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When Cory Booker’s name is mentioned in the same sentence with “green,” it’s usually in reference to the money he attracts. Still, in his six years as mayor of Newark, N.J., he’s been no slacker on the environmental front.
Tooting his own horn on his website, Booker credits himself with an impressive list of green achievements, among them creating “the largest parks and green-space expansion in Newark in over a century,” building hundreds of green affordable housing units, securing $1.5 million to reduce urban heat island effect, and creating “acres of urban farms” that benefit underserved neighborhoods.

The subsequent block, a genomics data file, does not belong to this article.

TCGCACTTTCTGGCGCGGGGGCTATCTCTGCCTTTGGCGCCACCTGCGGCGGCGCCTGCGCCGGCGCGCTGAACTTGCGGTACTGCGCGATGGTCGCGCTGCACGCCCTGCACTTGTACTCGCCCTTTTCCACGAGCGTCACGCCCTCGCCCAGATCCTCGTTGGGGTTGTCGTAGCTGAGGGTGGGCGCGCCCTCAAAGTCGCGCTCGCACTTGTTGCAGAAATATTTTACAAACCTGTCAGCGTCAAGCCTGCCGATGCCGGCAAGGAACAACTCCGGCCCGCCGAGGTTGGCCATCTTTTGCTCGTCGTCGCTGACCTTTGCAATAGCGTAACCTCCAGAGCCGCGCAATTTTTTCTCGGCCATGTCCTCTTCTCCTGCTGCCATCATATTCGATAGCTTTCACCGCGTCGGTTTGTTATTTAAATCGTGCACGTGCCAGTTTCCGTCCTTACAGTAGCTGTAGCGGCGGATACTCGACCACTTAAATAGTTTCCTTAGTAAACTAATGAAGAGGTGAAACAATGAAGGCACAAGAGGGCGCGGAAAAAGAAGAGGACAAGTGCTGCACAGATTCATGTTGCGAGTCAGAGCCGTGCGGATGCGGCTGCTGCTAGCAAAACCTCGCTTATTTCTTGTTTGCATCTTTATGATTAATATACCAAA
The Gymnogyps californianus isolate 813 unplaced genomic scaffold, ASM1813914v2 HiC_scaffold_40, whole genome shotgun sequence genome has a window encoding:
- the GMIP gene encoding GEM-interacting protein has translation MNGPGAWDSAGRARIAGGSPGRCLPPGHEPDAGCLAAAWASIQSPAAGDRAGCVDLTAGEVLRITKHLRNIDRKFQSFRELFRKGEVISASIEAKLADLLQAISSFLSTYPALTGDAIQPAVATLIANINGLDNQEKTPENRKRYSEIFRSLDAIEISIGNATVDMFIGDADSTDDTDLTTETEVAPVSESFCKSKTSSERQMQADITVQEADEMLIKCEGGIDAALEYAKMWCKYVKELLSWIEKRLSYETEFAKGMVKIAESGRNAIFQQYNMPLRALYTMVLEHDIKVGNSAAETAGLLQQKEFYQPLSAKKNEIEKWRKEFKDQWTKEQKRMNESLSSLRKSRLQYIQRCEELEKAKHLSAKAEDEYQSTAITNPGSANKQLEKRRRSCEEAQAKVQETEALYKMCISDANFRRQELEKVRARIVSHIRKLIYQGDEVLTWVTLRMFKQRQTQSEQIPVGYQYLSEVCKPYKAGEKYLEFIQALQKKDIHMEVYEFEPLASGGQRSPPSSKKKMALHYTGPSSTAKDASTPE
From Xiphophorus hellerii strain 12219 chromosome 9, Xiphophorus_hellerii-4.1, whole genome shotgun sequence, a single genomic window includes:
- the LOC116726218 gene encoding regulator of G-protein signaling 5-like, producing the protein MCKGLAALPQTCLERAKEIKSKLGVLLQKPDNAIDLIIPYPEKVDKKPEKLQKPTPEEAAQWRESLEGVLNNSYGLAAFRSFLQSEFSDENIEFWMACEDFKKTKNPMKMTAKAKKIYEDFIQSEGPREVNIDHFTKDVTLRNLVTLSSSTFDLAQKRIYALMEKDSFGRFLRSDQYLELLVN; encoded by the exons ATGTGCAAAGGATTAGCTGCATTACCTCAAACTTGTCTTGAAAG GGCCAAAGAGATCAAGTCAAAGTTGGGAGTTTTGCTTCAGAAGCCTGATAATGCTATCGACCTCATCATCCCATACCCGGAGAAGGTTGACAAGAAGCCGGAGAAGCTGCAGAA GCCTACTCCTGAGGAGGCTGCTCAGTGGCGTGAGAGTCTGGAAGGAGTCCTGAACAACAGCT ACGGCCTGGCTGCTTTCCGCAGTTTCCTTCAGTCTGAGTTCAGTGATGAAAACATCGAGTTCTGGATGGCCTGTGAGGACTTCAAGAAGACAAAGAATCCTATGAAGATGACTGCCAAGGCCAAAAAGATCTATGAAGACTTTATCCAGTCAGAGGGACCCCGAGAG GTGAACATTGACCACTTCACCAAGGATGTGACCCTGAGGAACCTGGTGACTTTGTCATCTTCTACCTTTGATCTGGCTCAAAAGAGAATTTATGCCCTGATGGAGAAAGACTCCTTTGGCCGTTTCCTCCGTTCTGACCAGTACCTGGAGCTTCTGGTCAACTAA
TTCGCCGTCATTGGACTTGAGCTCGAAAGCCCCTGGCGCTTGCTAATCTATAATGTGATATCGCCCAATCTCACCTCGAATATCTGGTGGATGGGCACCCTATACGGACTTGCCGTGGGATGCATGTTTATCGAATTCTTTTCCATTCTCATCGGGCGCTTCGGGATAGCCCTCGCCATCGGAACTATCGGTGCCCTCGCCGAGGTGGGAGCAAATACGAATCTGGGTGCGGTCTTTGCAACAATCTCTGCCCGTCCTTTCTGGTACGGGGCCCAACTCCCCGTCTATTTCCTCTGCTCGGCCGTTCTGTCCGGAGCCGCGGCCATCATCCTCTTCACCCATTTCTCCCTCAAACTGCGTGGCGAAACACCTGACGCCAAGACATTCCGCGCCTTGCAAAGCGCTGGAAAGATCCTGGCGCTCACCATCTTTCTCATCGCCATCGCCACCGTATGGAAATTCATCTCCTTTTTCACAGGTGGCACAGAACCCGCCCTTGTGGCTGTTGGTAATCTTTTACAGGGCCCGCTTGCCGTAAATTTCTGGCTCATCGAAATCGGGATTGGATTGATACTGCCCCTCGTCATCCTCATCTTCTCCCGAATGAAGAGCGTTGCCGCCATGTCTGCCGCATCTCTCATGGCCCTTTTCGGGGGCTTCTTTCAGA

Booker, who just trounced his Tea Party challenger, Steve Lonegan, in the race to succeed longtime Sen. Frank Lautenberg, now takes this experience, along with his state’s deep tradition of environmental justice advocacy, to Washington, D.C. But when it comes to environmental policy, Booker has huge ECCO sandals to fill, and not everyone is as impressed with his green chops as he seems to be.